The Fortunate Traveller
by Derek Walcott
Farrar, Straus and Giroux, 99 pp., $11.95
Derek Walcott is a poet, now over fifty, whose voice was for a long time a derivative one. His subject was not derivative: it was the black colonial predicament (Walcott comes from St. Lucia). But there was an often unhappy disjunction between his explosive subject, as yet relatively new in English poetry, and his harmonious pentameters, his lyrical allusions, his stately rhymes, his Yeatsian meditations. I first met his work in an anthology that had reprinted his “Ruins of a Great House,” a poem now several decades old:
A smell of dead limes quickens in the nose
The leprosy of Empire.
’Farewell, green fields,
’Farewell, ye happy groves!’
I climbed a wall with the grill ironwork
Of exiled craftsmen protecting that great house
From guilt, perhaps, but not from the worm’s rent
Nor from the padded cavalry of the mouse.
And when a wind shook in the limes I heard
What Kipling heard, the death of a great empire, the abuse
Of ignorance by bible and by sword.
A green lawn, broken by low walls of stone
Dipped to the rivulet, and pacing, I thought next
Of men like Hawkins, Walter Raleigh, Drake,
Ancestral murderers and poets.
It was clear that Walcott had been reading Yeats—the “Meditations in Time of Civil War,” “On a House Shaken by the Land Agitation,” and so on. Walcott’s piece did not seem to me then, and does not seem now, a poem, but rather an essay in pentameters. The emotional attitudes of Walcott’s early verse were authentic, but shallowly and melodramatically phrased. Walcott borrowed theatrically, for instance, from Yeats’s Supernatural Songs to express a genuine dilemma.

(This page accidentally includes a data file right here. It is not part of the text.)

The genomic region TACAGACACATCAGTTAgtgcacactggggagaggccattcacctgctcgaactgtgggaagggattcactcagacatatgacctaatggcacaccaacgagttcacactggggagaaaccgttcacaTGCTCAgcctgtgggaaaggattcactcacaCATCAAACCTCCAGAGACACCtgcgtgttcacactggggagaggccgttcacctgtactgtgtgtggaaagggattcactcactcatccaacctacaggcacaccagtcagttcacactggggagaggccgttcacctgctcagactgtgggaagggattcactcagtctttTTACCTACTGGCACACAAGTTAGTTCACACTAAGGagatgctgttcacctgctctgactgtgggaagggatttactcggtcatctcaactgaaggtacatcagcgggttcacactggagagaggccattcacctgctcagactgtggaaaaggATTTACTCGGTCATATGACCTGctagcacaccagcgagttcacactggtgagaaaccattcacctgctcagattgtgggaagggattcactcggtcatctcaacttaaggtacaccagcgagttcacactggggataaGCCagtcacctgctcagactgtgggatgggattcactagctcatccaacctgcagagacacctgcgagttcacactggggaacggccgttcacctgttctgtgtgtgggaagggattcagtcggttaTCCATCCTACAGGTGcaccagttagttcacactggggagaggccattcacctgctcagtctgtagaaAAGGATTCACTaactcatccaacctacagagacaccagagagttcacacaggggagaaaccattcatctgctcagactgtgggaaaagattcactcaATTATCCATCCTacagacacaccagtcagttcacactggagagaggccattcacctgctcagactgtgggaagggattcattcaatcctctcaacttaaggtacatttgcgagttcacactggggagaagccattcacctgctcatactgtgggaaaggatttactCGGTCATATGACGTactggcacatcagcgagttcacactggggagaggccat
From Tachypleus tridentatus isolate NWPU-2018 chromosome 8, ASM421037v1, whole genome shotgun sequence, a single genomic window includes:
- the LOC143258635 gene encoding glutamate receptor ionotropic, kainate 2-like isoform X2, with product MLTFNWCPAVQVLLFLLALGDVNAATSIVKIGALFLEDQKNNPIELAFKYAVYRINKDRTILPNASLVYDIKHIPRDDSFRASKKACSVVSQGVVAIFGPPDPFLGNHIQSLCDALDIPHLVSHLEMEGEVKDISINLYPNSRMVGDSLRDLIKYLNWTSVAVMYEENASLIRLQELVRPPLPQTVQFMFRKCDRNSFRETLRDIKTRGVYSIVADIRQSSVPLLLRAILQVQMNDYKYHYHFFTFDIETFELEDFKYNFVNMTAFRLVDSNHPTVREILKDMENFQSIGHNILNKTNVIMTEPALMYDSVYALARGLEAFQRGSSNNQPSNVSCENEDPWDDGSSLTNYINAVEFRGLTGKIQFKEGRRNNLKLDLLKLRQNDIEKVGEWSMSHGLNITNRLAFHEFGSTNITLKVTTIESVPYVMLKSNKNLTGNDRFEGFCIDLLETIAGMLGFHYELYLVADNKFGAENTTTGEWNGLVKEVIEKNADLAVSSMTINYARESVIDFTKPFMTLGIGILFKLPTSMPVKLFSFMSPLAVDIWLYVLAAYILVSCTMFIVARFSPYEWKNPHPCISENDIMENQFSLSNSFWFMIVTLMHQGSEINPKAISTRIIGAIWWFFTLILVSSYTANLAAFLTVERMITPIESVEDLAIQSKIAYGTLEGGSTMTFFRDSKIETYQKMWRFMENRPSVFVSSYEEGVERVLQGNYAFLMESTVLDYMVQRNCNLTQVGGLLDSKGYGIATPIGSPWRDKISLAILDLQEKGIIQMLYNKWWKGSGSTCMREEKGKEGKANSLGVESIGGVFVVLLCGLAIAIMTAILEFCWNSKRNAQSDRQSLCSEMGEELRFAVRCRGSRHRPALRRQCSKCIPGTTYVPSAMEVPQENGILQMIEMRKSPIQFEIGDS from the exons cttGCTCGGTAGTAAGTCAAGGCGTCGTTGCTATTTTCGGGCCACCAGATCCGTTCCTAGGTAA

Between this Africa and the English tongue I love?
Betray them both, or give back what they give?
How can I face such slaughter and be cool?
How can I turn from Africa and live?
It is always dangerous for a young poet’s future when he begins, as Walcott did, with a subject. Language may become, then, nothing but the ornament to his message, the rhetoric for his sermon. Walcott did not escape this ornamental view of language (and his uncertainty as to his own genre caused him to spend twenty years writing for the theater, forming a theater company, and directing plays, the most direct and urgent form of literary communication).
But there were other aspects, not anthologized, to Walcott’s early verse. One was the presence of island patois—unsteady, not well managed, but boldly there, confronting the Yeatsian poise:
Man, I suck me tooth when I hear
How dem croptime fiddlers lie,
And de wailing, kiss-me-arse flutes
That bring water to me eye!
But the ever-present baleful influence of Yeats suddenly overshadows the patois speaker, and the song ends on an unlikely “literary” note:
…Flesh upon flesh was the tune
Since the first cloud raise up to disclose
The breast of the naked moon.
Somewhat later, a shrewd social observation made itself felt in Walcott’s work …